Congressmember Maxwell Frost of Florida says this weekend’s shooting in Jacksonville, carried out by a white supremacist who targeted Black people at a dollar store, did not happen in isolation. He points to Republican efforts to loosen gun laws and racist rhetoric from party leaders as part of the problem of far-right violence. “All of these things are connected,” says Frost, who also applauded people for booing Florida Governor Ron DeSantis at a prayer vigil in Jacksonville. “In moments like these, we have to stand strong on ensuring that leaders who contributed to the problem can’t use our communities as campaign stops.”
JUAN GONZÁLEZ: I’d like to bring in Representative Maxwell Alejandro Frost into the conversation. Representative, your response to the racist shootings in Jacksonville? And also, you called on Governor DeSantis to call for a special session to discuss the matter. Your sense of the governor’s role in the past in terms of dealing with issues relating to the Black community?
REP. MAXWELL ALEJANDRO FROST: Yeah. Well, thank you so much for having me on.
And it was just sad. Organizers, advocates, community leaders, clergy, folks across the state, for years — for years — have been pleading with the governor to do many things, but two things in relation to this tragedy that happened in Jacksonville. Number one, act on gun violence. In a country where the leading cause of death for a child is to be shot to death, we need to do something. In a country where we lose a hundred people a day due to gun violence, we need to do something about the problem. And unfortunately, what we’re seeing, especially in the Republican Party now, is not only do they not want to do anything about it, but they want to say there’s no way to fix the problem, which I completely dismiss. That’s not why we run for office as elected officials.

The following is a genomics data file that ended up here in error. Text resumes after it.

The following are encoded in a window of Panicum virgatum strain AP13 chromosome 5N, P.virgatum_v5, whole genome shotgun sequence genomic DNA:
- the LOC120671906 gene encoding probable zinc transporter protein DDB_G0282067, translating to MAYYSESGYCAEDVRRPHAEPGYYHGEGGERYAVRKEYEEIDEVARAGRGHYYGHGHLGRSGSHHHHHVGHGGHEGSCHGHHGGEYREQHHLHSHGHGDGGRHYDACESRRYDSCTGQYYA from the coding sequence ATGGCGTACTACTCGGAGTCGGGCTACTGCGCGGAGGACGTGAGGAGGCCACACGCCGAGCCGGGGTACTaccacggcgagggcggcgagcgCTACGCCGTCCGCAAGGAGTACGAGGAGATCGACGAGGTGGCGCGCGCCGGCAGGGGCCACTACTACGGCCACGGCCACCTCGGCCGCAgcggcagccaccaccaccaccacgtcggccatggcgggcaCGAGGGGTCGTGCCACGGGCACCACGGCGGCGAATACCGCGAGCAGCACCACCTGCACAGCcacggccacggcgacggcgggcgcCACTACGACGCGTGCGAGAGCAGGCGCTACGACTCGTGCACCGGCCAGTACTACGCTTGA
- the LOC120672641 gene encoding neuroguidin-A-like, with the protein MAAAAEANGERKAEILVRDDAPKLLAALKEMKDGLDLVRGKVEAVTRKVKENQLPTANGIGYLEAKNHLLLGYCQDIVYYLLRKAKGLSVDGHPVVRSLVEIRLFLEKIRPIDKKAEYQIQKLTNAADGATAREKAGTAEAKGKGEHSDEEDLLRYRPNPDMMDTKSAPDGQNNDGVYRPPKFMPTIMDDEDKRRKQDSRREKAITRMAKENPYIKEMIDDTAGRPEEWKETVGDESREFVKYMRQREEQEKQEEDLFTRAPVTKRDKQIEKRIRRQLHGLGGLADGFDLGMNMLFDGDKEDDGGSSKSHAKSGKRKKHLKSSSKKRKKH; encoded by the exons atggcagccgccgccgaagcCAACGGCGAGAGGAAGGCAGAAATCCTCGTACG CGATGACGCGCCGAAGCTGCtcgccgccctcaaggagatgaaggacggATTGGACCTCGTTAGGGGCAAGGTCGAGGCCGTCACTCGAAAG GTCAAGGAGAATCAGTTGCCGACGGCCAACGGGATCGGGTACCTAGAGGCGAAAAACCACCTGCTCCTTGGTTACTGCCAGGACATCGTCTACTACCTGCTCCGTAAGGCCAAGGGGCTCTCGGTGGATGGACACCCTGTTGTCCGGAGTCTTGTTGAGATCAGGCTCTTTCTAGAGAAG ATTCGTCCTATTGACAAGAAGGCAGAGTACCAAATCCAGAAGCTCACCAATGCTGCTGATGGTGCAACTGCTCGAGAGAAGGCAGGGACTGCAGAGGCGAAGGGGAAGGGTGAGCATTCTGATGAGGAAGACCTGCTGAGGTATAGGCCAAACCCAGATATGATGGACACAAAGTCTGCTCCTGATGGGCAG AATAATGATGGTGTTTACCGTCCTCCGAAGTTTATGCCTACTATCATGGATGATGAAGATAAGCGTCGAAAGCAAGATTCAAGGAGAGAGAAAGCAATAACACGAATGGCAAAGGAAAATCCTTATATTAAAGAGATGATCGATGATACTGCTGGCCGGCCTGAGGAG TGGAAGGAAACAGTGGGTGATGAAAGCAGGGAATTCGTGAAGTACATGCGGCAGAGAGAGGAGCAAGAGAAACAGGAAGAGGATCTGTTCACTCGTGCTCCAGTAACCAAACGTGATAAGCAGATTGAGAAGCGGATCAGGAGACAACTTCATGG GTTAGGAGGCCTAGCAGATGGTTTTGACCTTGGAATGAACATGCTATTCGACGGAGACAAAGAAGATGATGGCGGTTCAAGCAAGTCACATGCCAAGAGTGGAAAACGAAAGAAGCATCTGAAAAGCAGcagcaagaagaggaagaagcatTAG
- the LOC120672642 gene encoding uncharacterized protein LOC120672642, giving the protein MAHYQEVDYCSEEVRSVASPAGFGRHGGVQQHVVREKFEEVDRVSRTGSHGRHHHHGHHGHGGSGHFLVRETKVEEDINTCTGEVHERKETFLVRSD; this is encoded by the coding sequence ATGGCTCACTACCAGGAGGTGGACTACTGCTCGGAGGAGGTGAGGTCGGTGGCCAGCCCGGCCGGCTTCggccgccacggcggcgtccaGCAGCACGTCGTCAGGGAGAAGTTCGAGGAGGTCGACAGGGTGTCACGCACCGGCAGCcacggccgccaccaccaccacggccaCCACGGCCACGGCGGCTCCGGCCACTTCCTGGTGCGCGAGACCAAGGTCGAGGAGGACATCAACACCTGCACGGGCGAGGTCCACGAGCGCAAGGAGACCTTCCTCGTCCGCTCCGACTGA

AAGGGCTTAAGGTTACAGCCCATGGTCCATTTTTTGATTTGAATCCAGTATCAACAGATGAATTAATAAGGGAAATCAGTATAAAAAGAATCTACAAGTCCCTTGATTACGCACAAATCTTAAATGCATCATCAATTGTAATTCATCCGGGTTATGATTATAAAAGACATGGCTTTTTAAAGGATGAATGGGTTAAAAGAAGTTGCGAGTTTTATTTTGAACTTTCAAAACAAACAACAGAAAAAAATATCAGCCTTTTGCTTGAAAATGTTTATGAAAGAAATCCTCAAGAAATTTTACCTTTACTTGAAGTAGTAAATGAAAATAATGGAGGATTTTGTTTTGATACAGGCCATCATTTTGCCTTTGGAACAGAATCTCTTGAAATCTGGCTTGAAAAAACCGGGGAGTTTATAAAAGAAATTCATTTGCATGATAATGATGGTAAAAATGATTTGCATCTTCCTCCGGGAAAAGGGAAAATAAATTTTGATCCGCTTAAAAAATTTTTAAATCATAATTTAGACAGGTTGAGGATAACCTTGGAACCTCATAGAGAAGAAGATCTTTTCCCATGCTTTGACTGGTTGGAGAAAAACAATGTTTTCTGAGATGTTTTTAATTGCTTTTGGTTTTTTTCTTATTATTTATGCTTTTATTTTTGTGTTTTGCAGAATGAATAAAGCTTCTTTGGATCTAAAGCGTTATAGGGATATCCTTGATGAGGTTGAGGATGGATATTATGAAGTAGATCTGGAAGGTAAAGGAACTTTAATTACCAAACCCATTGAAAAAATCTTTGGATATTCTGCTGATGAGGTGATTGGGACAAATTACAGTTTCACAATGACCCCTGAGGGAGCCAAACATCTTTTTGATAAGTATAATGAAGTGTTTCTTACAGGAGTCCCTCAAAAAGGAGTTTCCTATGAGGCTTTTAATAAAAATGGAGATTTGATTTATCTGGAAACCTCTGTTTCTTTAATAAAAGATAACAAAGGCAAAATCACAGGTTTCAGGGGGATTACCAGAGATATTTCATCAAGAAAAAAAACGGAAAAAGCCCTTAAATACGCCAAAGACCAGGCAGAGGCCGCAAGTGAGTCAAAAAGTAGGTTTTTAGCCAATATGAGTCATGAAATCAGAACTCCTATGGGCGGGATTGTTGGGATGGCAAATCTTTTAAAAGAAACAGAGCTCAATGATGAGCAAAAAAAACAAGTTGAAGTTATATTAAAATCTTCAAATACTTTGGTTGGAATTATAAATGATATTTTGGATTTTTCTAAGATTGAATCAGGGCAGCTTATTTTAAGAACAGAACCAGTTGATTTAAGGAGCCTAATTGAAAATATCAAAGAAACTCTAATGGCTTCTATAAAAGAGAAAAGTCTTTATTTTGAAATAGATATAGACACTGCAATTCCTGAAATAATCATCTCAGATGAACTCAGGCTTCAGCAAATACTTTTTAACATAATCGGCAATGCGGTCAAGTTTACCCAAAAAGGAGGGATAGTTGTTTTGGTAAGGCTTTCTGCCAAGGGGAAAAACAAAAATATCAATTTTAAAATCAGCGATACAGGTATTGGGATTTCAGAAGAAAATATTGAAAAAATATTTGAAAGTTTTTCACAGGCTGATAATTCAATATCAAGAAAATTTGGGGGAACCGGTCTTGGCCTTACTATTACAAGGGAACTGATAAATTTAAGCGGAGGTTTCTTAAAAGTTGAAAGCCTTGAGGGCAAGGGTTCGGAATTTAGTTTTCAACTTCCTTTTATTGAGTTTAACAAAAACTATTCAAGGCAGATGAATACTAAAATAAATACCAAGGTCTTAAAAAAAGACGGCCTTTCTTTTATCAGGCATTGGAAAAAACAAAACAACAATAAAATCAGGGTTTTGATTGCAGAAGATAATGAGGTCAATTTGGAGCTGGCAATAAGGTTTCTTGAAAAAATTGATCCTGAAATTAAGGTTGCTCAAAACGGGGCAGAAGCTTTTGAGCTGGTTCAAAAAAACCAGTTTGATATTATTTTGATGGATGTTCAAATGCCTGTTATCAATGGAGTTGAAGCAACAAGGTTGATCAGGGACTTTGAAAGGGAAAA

The second thing, this governor consistently embraces and champions this far-right, fascist movement that is growing across the country, but really Florida and Texas, I believe, are the two epicenters of. And that movement gives credence and gives power to racist bigots like the murderer who went into that store and murdered three people and hunted three people down because of the color of their skin. All of these things are connected. When that shooter, months before that, would turn on the news, weeks before that, would turn on the news to see that kids in Jacksonville, middle schoolers, would learn that Black who were enslaved benefited, had personal benefit, from their slavery, that gives people credence. That pushes bigotry and racial hatred into people.
And so, you know, I saw those videos and those pictures of the governor at the funeral, at the memorial. And I was tweeting about this data. I have been in so many communities across this entire nation just after a mass shooting and just after a shooting. I’ve been doing gun violence work since I was 15 years old. And I get the want to, no matter who it is, have that unity. I understand it. But I have to say — I have to say, in moments like these, we have to stand strong on ensuring that leaders who contributed to the problem can’t use our communities as campaign stops. And that’s exactly what the governor did. And I’m happy that activists and organizers booed him and yelled to him, “You’re part of this! You’re part of the reason this happened!” because it’s nothing but the truth.